Faith as a word, brings us into the heart and core of Christianity. Indeed, it is the word which defines the followers of Jesus, our belonging to the Christian Faith. With faith as a word, being loosely employed, to describe all religions, however, it is important that we are biblically precise in our understanding of the term.  In 1925 the outstanding American Reformed Theologian Gresham Machen delivered a series of lectures at the Grove City Bible School. These were later published, becoming a classic work, under the title, “What is Faith?”  There are few questions more important.

The Bible shows us that faith is prevented by the depraved heart of man, which recoils at the very idea. True faith is most unnatural for humanity because of man’s obsession with self, the material and the physical. Paul defined faith “as the substance of things hoped for, the evidence of things not seen” (Hebrews 11:1). For faith to exist there must be that sense of reality; that the unseen spiritual world is more powerful, more permanent than all that we can see, touch, hear, smell and taste; “…that things which are seen were not made of things that do appear” (Hebrews 11:3). Faith, therefore, defies the rationale and logic of man, who therefore objects to it’s very existence. It is for  this reason that we are taught, “…all men have not faith” (2nd Thessalonians 3:2).

Faith must then be provided from a source which is outside of and acts independently of man. True faith is, therefore, a gift of God, which motivated the Westminster Divines to call it “the grace of faith”. When the Holy Ghost regenerates the dead spirit infusing new life, faith is born. When Peter described the various graces that the Christian through growth and development can add to his character faith was not one them. In 2nd Peter 1:5 faith stands foremost in the list, as the foundation grace upon which everything rests.  God gives faith and to this we add virtue, knowledge, temperance, patience, godliness, brotherly kindness and charity.

As God has provided the Christian with this gift of faith, it therefore follows that we have a responsibility to produce this grace in our lives.  Therefore, with regard to the unconverted, the Gospel preacher must exhort “faith toward God” (Hebrews 6:1).  This faith, expressed by the sinner, is a holy confidence upon the person and merits of Jesus Christ.  Faith is the acceptance that all that we are is insufficient and that Christ alone can be our Saviour.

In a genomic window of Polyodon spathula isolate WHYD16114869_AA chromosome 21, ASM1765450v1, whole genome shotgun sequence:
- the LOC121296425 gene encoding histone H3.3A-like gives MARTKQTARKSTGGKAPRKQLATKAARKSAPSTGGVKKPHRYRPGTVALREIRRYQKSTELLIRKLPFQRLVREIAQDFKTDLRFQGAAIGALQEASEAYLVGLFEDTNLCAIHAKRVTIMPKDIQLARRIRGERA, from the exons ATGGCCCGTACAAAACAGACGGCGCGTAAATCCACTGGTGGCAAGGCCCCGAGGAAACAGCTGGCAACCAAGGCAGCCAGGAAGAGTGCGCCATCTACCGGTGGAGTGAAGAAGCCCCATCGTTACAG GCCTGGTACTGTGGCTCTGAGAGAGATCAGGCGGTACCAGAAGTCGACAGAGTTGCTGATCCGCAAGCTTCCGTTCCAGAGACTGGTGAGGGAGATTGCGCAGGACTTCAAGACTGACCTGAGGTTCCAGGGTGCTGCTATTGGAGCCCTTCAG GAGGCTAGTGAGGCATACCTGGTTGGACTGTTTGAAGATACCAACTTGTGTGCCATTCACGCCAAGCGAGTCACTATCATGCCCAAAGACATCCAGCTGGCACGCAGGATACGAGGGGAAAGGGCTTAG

The converted man or woman will, as a matter of consequence, be desirous to publicly profess this faith.  It was the Apostle Paul who powerfully linked belief with confession stating that the two are indispensable parts of the one whole; “That if thou shalt confess with thy mouth the Lord Jesus, and shalt believe in thine heart that God hath raised him from the dead, thou shalt be saved” (Romans 10:9).

From profession, faith then becomes a way of life, a walk with God and, therefore, is progressive; “we walk by faith, not by sight” (2nd Corinthians 5:7).  From small beginnings faith will develop, as the seed of the mustard tree in our Saviour’s parable.  Those who receive grace will have that desire to practice it; “work out your own salvation with fear and trembling” (Philippians 2:12).  James was adamant that the follower of Christ must show forth his faith by works, or the profession of faith would be counted as  a sham.  This walk of faith will be manifest devotionally and practically as the Christian endeavours to serve God in a wicked world.

There are two ways by which this faith is protected.  In the New Testament faith is often referred to subjectively, as being the humble dependence of the soul upon Christ alone as our Saviour.  This is the faith that God has given us for life, for death and for eternity.  This holy seed will never be lost to the child of God; “I know whom I have believed, and am persuaded that he is able to keep that which I have committed unto him against that day” (2nd Timothy 1:12).  Faith is also defined objectively in scripture, as being the doctrines and truth which we believe in.  Faith, therefore, is never ignorant but knowledgable in that it rests upon God’s Word and the truths contained therein; “faith cometh by hearing and hearing by the word of God” (Romans 10:17).  We have a responsibility to defend this truth against error and apostasy as Jude taught; “earnestly contend for the faith once delivered unto the saints” (Jude v3).

In our ministry and witness we must not fail to preach, declaring unto men the necessity of faith in Christ alone.  This core message was the heart of apostolic evangelism and from which they did not stray; “Believe on the Lord Jesus Christ and thou shalt be saved” (Acts 16:31).  This message excludes human endeavour and all other forms of religion.  It declares Christ alone as the “Saviour of the world” (John 4:42).


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